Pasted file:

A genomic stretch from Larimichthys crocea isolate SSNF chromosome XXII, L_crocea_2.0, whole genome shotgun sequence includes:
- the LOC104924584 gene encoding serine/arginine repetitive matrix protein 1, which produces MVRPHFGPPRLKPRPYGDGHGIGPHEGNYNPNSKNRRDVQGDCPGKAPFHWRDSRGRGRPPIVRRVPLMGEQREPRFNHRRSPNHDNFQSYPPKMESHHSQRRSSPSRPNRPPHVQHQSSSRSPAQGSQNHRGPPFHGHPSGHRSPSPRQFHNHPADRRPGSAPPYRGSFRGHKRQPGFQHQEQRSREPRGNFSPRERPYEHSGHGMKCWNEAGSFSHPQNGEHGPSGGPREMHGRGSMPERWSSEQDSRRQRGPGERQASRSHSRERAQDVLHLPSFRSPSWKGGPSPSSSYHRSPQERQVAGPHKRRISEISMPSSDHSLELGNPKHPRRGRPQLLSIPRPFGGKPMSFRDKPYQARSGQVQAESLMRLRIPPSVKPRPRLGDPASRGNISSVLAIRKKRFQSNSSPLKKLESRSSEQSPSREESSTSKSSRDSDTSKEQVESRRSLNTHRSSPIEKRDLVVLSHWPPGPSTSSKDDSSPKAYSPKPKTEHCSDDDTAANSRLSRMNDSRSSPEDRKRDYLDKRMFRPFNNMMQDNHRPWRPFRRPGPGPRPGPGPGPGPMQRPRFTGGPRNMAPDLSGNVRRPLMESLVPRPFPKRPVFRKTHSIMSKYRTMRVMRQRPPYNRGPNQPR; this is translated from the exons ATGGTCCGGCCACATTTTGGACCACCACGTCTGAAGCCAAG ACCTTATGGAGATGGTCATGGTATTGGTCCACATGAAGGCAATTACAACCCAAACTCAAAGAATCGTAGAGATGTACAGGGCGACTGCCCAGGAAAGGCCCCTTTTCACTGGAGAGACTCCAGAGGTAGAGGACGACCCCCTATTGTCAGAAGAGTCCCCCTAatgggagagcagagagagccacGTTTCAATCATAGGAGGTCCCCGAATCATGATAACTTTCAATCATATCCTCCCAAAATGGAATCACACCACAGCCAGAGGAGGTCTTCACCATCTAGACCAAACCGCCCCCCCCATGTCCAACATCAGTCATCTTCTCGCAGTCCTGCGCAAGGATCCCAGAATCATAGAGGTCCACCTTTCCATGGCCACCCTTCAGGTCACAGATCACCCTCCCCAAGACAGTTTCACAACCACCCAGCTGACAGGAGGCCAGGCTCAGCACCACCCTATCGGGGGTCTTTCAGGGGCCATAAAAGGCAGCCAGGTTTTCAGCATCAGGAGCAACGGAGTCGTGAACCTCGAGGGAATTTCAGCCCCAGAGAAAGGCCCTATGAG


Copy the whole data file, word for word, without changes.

A genomic stretch from Larimichthys crocea isolate SSNF chromosome XXII, L_crocea_2.0, whole genome shotgun sequence includes:
- the LOC104924584 gene encoding serine/arginine repetitive matrix protein 1, which produces MVRPHFGPPRLKPRPYGDGHGIGPHEGNYNPNSKNRRDVQGDCPGKAPFHWRDSRGRGRPPIVRRVPLMGEQREPRFNHRRSPNHDNFQSYPPKMESHHSQRRSSPSRPNRPPHVQHQSSSRSPAQGSQNHRGPPFHGHPSGHRSPSPRQFHNHPADRRPGSAPPYRGSFRGHKRQPGFQHQEQRSREPRGNFSPRERPYEHSGHGMKCWNEAGSFSHPQNGEHGPSGGPREMHGRGSMPERWSSEQDSRRQRGPGERQASRSHSRERAQDVLHLPSFRSPSWKGGPSPSSSYHRSPQERQVAGPHKRRISEISMPSSDHSLELGNPKHPRRGRPQLLSIPRPFGGKPMSFRDKPYQARSGQVQAESLMRLRIPPSVKPRPRLGDPASRGNISSVLAIRKKRFQSNSSPLKKLESRSSEQSPSREESSTSKSSRDSDTSKEQVESRRSLNTHRSSPIEKRDLVVLSHWPPGPSTSSKDDSSPKAYSPKPKTEHCSDDDTAANSRLSRMNDSRSSPEDRKRDYLDKRMFRPFNNMMQDNHRPWRPFRRPGPGPRPGPGPGPGPMQRPRFTGGPRNMAPDLSGNVRRPLMESLVPRPFPKRPVFRKTHSIMSKYRTMRVMRQRPPYNRGPNQPR; this is translated from the exons ATGGTCCGGCCACATTTTGGACCACCACGTCTGAAGCCAAG ACCTTATGGAGATGGTCATGGTATTGGTCCACATGAAGGCAATTACAACCCAAACTCAAAGAATCGTAGAGATGTACAGGGCGACTGCCCAGGAAAGGCCCCTTTTCACTGGAGAGACTCCAGAGGTAGAGGACGACCCCCTATTGTCAGAAGAGTCCCCCTAatgggagagcagagagagccacGTTTCAATCATAGGAGGTCCCCGAATCATGATAACTTTCAATCATATCCTCCCAAAATGGAATCACACCACAGCCAGAGGAGGTCTTCACCATCTAGACCAAACCGCCCCCCCCATGTCCAACATCAGTCATCTTCTCGCAGTCCTGCGCAAGGATCCCAGAATCATAGAGGTCCACCTTTCCATGGCCACCCTTCAGGTCACAGATCACCCTCCCCAAGACAGTTTCACAACCACCCAGCTGACAGGAGGCCAGGCTCAGCACCACCCTATCGGGGGTCTTTCAGGGGCCATAAAAGGCAGCCAGGTTTTCAGCATCAGGAGCAACGGAGTCGTGAACCTCGAGGGAATTTCAGCCCCAGAGAAAGGCCCTATGAG